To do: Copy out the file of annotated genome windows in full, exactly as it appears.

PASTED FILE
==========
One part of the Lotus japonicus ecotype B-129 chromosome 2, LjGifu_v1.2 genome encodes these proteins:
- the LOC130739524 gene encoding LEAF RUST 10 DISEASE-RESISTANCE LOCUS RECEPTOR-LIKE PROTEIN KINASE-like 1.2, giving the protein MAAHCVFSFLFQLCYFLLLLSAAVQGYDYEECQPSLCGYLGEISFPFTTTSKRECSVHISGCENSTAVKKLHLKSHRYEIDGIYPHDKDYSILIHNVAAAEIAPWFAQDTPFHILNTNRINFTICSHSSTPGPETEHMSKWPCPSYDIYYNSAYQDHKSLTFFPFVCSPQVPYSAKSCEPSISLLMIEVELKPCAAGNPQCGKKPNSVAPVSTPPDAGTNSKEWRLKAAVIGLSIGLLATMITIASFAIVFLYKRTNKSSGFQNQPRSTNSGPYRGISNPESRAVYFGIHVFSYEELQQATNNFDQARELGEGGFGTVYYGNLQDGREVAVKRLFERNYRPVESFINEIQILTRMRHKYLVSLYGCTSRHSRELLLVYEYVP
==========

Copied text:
One part of the Lotus japonicus ecotype B-129 chromosome 2, LjGifu_v1.2 genome encodes these proteins:
- the LOC130739524 gene encoding LEAF RUST 10 DISEASE-RESISTANCE LOCUS RECEPTOR-LIKE PROTEIN KINASE-like 1.2, giving the protein MAAHCVFSFLFQLCYFLLLLSAAVQGYDYEECQPSLCGYLGEISFPFTTTSKRECSVHISGCENSTAVKKLHLKSHRYEIDGIYPHDKDYSILIHNVAAAEIAPWFAQDTPFHILNTNRINFTICSHSSTPGPETEHMSKWPCPSYDIYYNSAYQDHKSLTFFPFVCSPQVPYSAKSCEPSISLLMIEVELKPCAAGNPQCGKKPNSVAPVSTPPDAGTNSKEWRLKAAVIGLSIGLLATMITIASFAIVFLYKRTNKSSGFQNQPRSTNSGPYRGISNPESRAVYFGIHVFSYEELQQATNNFDQARELGEGGFGTVYYGNLQDGREVAVKRLFERNYRPVESFINEIQILTRMRHKYLVSLYGCTSRHSRELLLVYEYVP